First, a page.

New Jersey Gov. Chris Christie could be on the verge of stepping into the race for the Republican presidential nomination, reversing course on nearly a year of fervent denials.
After much prodding from high-powered GOP leaders and donors, Christie, 49, could announce as soon as Monday that he'll join the seven other Republicans vying for the nomination, the New York Post reported Thursday.
Despite the constant media attention and pleas from powerful political figures to run in 2012, the boisterous Jersey native may be better off delaying until 2016, experts said. Entering this late in the game could put him at a major disadvantage, and his largely bipartisan and moderate behavior during the past few years may not play well in the hyper-partisan climate.
"If he waits until 2016, he has time to really develop a platform and really contextualize his somewhat moderate behavior these past few years and his working relationships with the Democratic party," said Christina Greer, associate professor of political science at Fordham.
"In theory, [bipartisanship] is great, but with the polarized climate we have right now it actually serves more as an Achilles Heel," Greer added.
Jamie Chandler, professor of political science at Hunter College, agreed, adding that while Christie's brand of politics may play well in the northeast, his name recognition in middle America is lacking.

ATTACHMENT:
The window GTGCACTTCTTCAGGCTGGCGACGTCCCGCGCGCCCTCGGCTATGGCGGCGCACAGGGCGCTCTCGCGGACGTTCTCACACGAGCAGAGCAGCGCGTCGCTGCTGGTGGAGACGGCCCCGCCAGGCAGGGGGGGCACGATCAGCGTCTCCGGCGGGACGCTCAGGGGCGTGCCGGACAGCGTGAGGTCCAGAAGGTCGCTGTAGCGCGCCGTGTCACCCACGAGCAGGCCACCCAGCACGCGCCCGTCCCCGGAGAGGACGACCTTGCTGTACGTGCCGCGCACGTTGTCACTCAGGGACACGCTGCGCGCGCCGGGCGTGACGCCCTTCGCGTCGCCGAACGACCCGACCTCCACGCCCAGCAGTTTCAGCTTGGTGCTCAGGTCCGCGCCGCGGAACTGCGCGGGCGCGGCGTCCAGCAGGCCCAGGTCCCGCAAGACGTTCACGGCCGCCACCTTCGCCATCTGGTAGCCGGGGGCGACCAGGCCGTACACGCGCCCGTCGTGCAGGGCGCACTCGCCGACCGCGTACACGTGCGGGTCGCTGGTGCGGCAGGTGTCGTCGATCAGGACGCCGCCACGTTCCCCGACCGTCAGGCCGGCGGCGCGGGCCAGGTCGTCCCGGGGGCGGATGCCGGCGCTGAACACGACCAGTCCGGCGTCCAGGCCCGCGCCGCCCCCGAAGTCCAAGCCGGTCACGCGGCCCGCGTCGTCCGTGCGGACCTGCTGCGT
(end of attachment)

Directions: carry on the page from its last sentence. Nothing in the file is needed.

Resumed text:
"Christie is well known in the northeast, and he's well known in the media, but if you were to ask one of the people in these early primary states, they might have no idea who he is," Chandler said.
Politics aside, much also has been made of Christie's weight. The rotund governor has argued it's a non-issue, saying, "Despite the well-chronicled issues with my weight, I've been relatively healthy by all objective indicators."
The governor, who uses an inhaler for asthma, was briefly hospitalized last July after waking up with shortness of breath. Everything appeared fine following a chest X-ray and EKG and the married father of three was sent home.
But in politics, where image often matters as much as substance, Christie may be facing an uphill battle.
"We do live in a weight-ist society, so even if there are not overtures about his weight, there will be questions about his discipline, his self-control," Greer said. "It will really be raising a question of ... if this is a gluttonous person, would he be a gluttonous president?"
Follow reporter Tim Herrera on Twitter: @tim_herrera